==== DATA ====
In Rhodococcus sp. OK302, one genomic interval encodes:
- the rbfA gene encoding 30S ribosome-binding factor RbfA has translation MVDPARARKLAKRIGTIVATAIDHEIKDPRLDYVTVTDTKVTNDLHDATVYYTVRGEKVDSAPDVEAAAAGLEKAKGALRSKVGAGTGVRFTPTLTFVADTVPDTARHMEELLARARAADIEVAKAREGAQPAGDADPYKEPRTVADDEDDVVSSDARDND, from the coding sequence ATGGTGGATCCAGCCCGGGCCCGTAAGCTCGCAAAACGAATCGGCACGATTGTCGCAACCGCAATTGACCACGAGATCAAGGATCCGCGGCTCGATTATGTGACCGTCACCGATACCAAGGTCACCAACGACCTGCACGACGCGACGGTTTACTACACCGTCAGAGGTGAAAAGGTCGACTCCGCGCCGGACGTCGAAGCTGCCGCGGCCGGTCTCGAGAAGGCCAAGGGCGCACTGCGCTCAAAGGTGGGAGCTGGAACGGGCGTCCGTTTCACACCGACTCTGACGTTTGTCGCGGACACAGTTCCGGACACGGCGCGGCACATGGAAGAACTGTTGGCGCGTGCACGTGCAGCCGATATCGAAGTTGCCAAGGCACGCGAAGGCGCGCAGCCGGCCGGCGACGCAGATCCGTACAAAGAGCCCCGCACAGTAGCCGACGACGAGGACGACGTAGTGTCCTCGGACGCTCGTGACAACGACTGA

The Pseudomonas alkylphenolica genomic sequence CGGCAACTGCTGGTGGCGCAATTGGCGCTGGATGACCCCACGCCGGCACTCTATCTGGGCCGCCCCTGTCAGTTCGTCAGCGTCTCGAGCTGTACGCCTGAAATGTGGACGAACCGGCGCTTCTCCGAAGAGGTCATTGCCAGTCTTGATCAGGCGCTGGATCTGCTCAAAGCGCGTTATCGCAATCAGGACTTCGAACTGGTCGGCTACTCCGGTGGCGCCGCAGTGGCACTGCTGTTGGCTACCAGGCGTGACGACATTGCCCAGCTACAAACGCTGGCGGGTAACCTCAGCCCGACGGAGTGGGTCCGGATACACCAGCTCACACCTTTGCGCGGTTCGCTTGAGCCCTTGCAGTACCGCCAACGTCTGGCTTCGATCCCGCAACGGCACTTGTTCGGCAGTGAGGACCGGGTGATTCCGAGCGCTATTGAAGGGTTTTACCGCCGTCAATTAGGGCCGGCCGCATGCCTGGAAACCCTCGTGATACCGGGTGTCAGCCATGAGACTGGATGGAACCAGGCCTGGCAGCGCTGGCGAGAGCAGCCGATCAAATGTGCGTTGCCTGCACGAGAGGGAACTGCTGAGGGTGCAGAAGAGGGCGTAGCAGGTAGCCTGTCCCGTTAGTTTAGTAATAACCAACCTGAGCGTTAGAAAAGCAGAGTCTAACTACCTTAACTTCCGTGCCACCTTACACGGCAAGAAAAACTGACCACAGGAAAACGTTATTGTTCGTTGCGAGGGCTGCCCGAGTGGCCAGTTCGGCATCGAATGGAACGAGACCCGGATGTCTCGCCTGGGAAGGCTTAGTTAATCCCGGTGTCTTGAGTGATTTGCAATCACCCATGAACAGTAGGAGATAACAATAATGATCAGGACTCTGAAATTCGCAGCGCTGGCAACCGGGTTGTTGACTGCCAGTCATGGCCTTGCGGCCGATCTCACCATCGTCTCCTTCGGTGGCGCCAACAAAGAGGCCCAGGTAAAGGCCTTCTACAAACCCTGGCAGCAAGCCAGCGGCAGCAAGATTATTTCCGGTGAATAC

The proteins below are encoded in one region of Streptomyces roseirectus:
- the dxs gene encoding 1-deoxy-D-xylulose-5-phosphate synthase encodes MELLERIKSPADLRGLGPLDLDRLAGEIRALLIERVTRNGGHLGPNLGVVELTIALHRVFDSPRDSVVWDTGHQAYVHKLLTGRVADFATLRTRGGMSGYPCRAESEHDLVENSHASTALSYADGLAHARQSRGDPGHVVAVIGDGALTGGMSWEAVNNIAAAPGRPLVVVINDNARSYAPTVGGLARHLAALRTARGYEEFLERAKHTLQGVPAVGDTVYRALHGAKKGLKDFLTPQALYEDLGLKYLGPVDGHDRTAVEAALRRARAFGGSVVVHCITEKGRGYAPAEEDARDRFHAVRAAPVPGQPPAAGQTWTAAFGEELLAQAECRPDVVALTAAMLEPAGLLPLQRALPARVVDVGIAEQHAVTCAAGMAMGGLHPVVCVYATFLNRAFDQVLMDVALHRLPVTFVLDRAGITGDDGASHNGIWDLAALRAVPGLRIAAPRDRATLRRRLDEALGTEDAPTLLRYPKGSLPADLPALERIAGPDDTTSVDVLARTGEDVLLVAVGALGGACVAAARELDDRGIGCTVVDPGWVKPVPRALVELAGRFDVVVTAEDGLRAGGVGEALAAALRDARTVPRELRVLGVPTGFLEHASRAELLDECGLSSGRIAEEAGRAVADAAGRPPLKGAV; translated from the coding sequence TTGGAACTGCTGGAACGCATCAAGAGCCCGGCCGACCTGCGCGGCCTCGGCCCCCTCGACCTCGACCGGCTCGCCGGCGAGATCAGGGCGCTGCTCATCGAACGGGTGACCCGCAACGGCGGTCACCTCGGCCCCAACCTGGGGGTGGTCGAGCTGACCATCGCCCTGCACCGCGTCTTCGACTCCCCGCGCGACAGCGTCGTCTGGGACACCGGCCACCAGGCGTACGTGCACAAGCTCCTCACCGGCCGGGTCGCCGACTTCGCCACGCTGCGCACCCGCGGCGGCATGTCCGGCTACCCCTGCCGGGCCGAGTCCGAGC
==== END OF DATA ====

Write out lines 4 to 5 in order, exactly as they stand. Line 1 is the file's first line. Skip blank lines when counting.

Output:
The proteins below are encoded in one region of Streptomyces roseirectus:
- the dxs gene encoding 1-deoxy-D-xylulose-5-phosphate synthase encodes MELLERIKSPADLRGLGPLDLDRLAGEIRALLIERVTRNGGHLGPNLGVVELTIALHRVFDSPRDSVVWDTGHQAYVHKLLTGRVADFATLRTRGGMSGYPCRAESEHDLVENSHASTALSYADGLAHARQSRGDPGHVVAVIGDGALTGGMSWEAVNNIAAAPGRPLVVVINDNARSYAPTVGGLARHLAALRTARGYEEFLERAKHTLQGVPAVGDTVYRALHGAKKGLKDFLTPQALYEDLGLKYLGPVDGHDRTAVEAALRRARAFGGSVVVHCITEKGRGYAPAEEDARDRFHAVRAAPVPGQPPAAGQTWTAAFGEELLAQAECRPDVVALTAAMLEPAGLLPLQRALPARVVDVGIAEQHAVTCAAGMAMGGLHPVVCVYATFLNRAFDQVLMDVALHRLPVTFVLDRAGITGDDGASHNGIWDLAALRAVPGLRIAAPRDRATLRRRLDEALGTEDAPTLLRYPKGSLPADLPALERIAGPDDTTSVDVLARTGEDVLLVAVGALGGACVAAARELDDRGIGCTVVDPGWVKPVPRALVELAGRFDVVVTAEDGLRAGGVGEALAAALRDARTVPRELRVLGVPTGFLEHASRAELLDECGLSSGRIAEEAGRAVADAAGRPPLKGAV; translated from the coding sequence TTGGAACTGCTGGAACGCATCAAGAGCCCGGCCGACCTGCGCGGCCTCGGCCCCCTCGACCTCGACCGGCTCGCCGGCGAGATCAGGGCGCTGCTCATCGAACGGGTGACCCGCAACGGCGGTCACCTCGGCCCCAACCTGGGGGTGGTCGAGCTGACCATCGCCCTGCACCGCGTCTTCGACTCCCCGCGCGACAGCGTCGTCTGGGACACCGGCCACCAGGCGTACGTGCACAAGCTCCTCACCGGCCGGGTCGCCGACTTCGCCACGCTGCGCACCCGCGGCGGCATGTCCGGCTACCCCTGCCGGGCCGAGTCCGAGC